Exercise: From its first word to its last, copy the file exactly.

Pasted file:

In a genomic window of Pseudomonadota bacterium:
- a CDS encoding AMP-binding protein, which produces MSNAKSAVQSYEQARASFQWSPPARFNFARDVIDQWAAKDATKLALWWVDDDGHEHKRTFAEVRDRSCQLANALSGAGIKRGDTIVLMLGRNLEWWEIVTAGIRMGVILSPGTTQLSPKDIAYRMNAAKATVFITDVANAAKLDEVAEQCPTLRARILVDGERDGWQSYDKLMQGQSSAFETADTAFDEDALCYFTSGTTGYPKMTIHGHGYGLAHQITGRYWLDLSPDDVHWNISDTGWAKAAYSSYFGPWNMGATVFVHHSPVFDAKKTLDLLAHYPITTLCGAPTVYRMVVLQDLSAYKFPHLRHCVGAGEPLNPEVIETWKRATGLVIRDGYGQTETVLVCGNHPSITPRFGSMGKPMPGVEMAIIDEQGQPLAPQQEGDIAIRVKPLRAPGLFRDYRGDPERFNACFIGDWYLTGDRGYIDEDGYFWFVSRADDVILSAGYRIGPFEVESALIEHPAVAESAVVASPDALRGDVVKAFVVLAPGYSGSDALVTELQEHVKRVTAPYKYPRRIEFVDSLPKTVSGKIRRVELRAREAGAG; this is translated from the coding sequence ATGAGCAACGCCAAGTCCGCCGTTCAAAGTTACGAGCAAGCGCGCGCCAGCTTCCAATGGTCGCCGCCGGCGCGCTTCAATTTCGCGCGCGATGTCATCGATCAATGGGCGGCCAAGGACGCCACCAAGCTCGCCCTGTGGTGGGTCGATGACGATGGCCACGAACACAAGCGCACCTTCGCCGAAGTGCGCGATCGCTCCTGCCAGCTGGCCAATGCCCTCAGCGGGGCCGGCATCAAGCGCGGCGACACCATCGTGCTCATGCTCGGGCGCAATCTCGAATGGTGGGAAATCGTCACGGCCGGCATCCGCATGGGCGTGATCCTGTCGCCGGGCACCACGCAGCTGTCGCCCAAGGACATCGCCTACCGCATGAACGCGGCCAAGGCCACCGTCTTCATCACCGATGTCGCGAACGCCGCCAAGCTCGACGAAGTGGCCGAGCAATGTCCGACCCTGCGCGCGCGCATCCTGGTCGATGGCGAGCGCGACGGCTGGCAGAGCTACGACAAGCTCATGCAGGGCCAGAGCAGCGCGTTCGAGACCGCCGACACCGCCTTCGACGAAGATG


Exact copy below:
In a genomic window of Pseudomonadota bacterium:
- a CDS encoding AMP-binding protein, which produces MSNAKSAVQSYEQARASFQWSPPARFNFARDVIDQWAAKDATKLALWWVDDDGHEHKRTFAEVRDRSCQLANALSGAGIKRGDTIVLMLGRNLEWWEIVTAGIRMGVILSPGTTQLSPKDIAYRMNAAKATVFITDVANAAKLDEVAEQCPTLRARILVDGERDGWQSYDKLMQGQSSAFETADTAFDEDALCYFTSGTTGYPKMTIHGHGYGLAHQITGRYWLDLSPDDVHWNISDTGWAKAAYSSYFGPWNMGATVFVHHSPVFDAKKTLDLLAHYPITTLCGAPTVYRMVVLQDLSAYKFPHLRHCVGAGEPLNPEVIETWKRATGLVIRDGYGQTETVLVCGNHPSITPRFGSMGKPMPGVEMAIIDEQGQPLAPQQEGDIAIRVKPLRAPGLFRDYRGDPERFNACFIGDWYLTGDRGYIDEDGYFWFVSRADDVILSAGYRIGPFEVESALIEHPAVAESAVVASPDALRGDVVKAFVVLAPGYSGSDALVTELQEHVKRVTAPYKYPRRIEFVDSLPKTVSGKIRRVELRAREAGAG; this is translated from the coding sequence ATGAGCAACGCCAAGTCCGCCGTTCAAAGTTACGAGCAAGCGCGCGCCAGCTTCCAATGGTCGCCGCCGGCGCGCTTCAATTTCGCGCGCGATGTCATCGATCAATGGGCGGCCAAGGACGCCACCAAGCTCGCCCTGTGGTGGGTCGATGACGATGGCCACGAACACAAGCGCACCTTCGCCGAAGTGCGCGATCGCTCCTGCCAGCTGGCCAATGCCCTCAGCGGGGCCGGCATCAAGCGCGGCGACACCATCGTGCTCATGCTCGGGCGCAATCTCGAATGGTGGGAAATCGTCACGGCCGGCATCCGCATGGGCGTGATCCTGTCGCCGGGCACCACGCAGCTGTCGCCCAAGGACATCGCCTACCGCATGAACGCGGCCAAGGCCACCGTCTTCATCACCGATGTCGCGAACGCCGCCAAGCTCGACGAAGTGGCCGAGCAATGTCCGACCCTGCGCGCGCGCATCCTGGTCGATGGCGAGCGCGACGGCTGGCAGAGCTACGACAAGCTCATGCAGGGCCAGAGCAGCGCGTTCGAGACCGCCGACACCGCCTTCGACGAAGATG